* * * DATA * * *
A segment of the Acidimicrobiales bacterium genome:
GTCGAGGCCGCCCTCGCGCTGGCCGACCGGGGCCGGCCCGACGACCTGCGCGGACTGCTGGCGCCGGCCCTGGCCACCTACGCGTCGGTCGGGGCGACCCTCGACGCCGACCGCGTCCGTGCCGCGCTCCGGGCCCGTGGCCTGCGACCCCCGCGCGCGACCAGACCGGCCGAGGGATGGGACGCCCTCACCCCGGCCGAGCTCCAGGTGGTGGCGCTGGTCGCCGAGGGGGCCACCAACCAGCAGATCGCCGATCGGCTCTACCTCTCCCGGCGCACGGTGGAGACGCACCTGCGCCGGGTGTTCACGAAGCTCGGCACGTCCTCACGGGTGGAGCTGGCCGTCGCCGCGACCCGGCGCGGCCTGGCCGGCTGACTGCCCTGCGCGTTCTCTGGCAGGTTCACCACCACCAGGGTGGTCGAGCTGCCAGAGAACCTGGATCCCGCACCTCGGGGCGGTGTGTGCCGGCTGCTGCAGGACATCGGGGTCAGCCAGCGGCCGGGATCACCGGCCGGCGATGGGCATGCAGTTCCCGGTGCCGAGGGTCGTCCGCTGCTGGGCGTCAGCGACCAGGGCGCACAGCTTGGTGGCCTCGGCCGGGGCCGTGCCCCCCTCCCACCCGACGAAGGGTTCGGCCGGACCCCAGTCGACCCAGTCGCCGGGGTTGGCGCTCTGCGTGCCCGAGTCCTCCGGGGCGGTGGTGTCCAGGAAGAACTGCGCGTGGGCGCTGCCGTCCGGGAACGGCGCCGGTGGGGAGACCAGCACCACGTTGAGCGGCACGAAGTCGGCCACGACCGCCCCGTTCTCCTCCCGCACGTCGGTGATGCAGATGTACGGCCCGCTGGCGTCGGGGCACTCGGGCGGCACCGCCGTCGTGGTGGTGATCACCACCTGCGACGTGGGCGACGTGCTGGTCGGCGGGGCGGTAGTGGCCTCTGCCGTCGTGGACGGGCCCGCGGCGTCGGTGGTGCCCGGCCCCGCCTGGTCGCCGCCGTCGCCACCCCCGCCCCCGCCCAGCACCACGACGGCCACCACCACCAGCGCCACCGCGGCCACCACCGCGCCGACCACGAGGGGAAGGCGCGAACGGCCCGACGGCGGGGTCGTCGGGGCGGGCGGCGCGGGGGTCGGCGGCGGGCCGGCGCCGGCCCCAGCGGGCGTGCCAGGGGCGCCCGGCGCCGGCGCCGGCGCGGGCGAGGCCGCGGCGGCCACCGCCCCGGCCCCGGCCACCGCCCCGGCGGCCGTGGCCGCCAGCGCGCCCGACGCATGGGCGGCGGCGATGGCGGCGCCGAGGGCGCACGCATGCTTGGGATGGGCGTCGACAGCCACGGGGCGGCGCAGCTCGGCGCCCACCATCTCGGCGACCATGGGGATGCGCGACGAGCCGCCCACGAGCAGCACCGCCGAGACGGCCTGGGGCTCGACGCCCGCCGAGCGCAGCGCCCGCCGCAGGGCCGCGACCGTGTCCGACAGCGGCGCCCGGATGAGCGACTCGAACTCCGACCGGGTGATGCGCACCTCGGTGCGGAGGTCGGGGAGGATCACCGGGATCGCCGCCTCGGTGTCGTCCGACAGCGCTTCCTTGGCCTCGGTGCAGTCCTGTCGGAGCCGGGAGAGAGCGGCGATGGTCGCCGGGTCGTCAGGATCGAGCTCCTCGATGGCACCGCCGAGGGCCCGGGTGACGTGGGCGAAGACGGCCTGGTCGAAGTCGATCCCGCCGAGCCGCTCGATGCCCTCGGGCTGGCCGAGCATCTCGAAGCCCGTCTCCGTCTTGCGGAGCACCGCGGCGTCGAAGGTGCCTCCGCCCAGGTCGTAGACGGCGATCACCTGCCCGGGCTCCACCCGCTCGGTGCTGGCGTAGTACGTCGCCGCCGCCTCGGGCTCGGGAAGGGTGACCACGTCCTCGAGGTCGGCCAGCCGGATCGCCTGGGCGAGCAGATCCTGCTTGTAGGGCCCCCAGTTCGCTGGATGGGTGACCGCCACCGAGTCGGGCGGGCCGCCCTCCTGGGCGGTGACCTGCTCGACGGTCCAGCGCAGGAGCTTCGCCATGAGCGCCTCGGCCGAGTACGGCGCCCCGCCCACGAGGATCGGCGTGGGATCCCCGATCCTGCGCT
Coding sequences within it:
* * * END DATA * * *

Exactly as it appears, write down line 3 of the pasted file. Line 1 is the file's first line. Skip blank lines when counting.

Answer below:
Coding sequences within it: